Wearing a black lace dress and a pink silk scarf, Viviane Reding beams for the camera next to a pouting Sophia Loren.
With a penchant for hobnobbing with stars such as the Italian actress, frequent visits to the Cannes film festival and an immaculate coiffure, the European Commissioner for information society and media is sometimes seen in Brussels as style-over-substance.
But it would be a mistake to assume that just because the 55-year-old Luxembourger enjoys using the showbiz scene to promote Europe’s audiovisual industry she does not also wield great power over the telecoms and media sectors.
Ms Reding is the force behind three legislative shake-ups intended to reshape the industries she oversees.
First, she wants to scrap “roaming” fees, the surcharges customers pay to use their mobile phones abroad.
Second, she intends by December to propose a review of the rules governing Europe’s liberalised telecoms market, which has an annual turnover of €300bn.
Last, she will attempt to salvage her much-criticised plan to update TV advertising rules to take account of the new media era.
The challenge she faces is to implement changes without stifling industry expansion, innovation and profitability.
Ms Reding’s assault on roaming fees, taps into long-standing frustration over the high charges mobile operators levy on customers who travel around Europe.
As she said when she unveiled the plan in March: “It is unacceptable that consumers are punished in their phone bill just for crossing a border within the EU.”
The woman-of-the-people approach has allowed the former journalist to make headlines and show the EU acting in its citizens’ interests.
But mobile operators claim her plan is ill-considered, of questionable legality and was announced before an impact assessment for the sector.
Roaming is a high-margin activity that accounts for 10-20 per cent of mobile operators’ profits: they warn of price rises for other services to compensate.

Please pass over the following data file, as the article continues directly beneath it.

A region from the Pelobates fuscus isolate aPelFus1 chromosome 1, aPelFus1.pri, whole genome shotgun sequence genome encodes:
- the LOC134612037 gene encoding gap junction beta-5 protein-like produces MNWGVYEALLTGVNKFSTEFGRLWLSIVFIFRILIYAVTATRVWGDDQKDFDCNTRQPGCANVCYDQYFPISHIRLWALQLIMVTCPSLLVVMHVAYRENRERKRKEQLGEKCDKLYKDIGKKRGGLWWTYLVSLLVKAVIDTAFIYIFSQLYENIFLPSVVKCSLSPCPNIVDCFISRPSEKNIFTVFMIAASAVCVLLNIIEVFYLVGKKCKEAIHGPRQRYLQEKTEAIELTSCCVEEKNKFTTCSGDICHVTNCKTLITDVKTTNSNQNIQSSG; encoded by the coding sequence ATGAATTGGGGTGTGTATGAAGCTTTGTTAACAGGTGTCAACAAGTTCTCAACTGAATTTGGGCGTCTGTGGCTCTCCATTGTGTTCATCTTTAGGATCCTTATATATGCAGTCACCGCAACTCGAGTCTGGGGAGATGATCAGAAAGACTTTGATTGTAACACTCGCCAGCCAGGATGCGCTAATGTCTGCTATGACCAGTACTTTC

Even national telecoms regulators have called for lower prices but shied away from backing the legislative plan, on which Ms Reding is running a public consultation.
Although her aides deny it, many people believe that if the industry rapidly cut fees in response to the commissioner’s plans, Ms Reding would shelve the legislation (which she is due officially to propose in July) and claim victory for the consumer.
As one telecoms lawyer says: “I think she thinks the threat of legal action will do the trick. Otherwise, it is going to be incredibly complicated for her to regulate.”
Ms Reding is based in Brussels, where she works in an office lined with copies of cartoons of herself, and photos of her meeting leaders such as Pope John Paul II and President George W. Bush.
After earning a doctorate from the Sorbonne in Paris, she became a centre-right parliamentarian in Luxembourg in 1979 and editorial writer on the Luxemburger Wort newspaper.
Ms Reding was a European parliamentarian before taking the culture and education portfolio in the European Commission from 1999-2004, where she always strove to make headlines.
One former colleague says: “She was always a dynamic woman who knew exactly what she wanted. Some people thought she was haughty, although I didn’t find that the case.”
Although she is not known for being a visionary, those that have worked with her say that she picks her priorities and gets things done.
This ability may help in what is likely to be her biggest challenge yet.
Ms Reding must propose a review of the regulatory framework, which lays down rules to ensure telecoms and internet companies operate in a competitive market.
She will suggest which of the 18 technical markets no longer need regulation because they are deemed to have effective competition, a move that will have wide-ranging ramifications for the sector.
The proposal will put her at the centre of a debate between those that believe in shielding former monopolistic incumbents and others who want to ensure a competitive European marketplace. She is already engaged in a bruising encounter with Germany over its plans to give Deutsche Telekom a regulatory holiday for its ultra-high speed broadband network.
More broadly, she will consider ways to permit companies to operate across the EU using a single licence, allowing them to choose in which market they are regulated.
Most controversially, she will suggest measures to give Brussels greater control over way national authorities apply rules to regulate telecoms companies.
She could seek greater power to intervene in national regulators’ decisions and force speedier action in an effort to ensure competition.
Ms Reding will hope this review goes more smoothly than the overhaul of European advertising TV rules that she presented in December.
Critics said the plan was muddled, unnecessarily extended regulation to the internet and created grave uncertainty in the industry.
It will be a challenge for her three proposals to be adopted without big changes by the European parliament and member states. But Ms Reding will certainly make the headlines as she tries.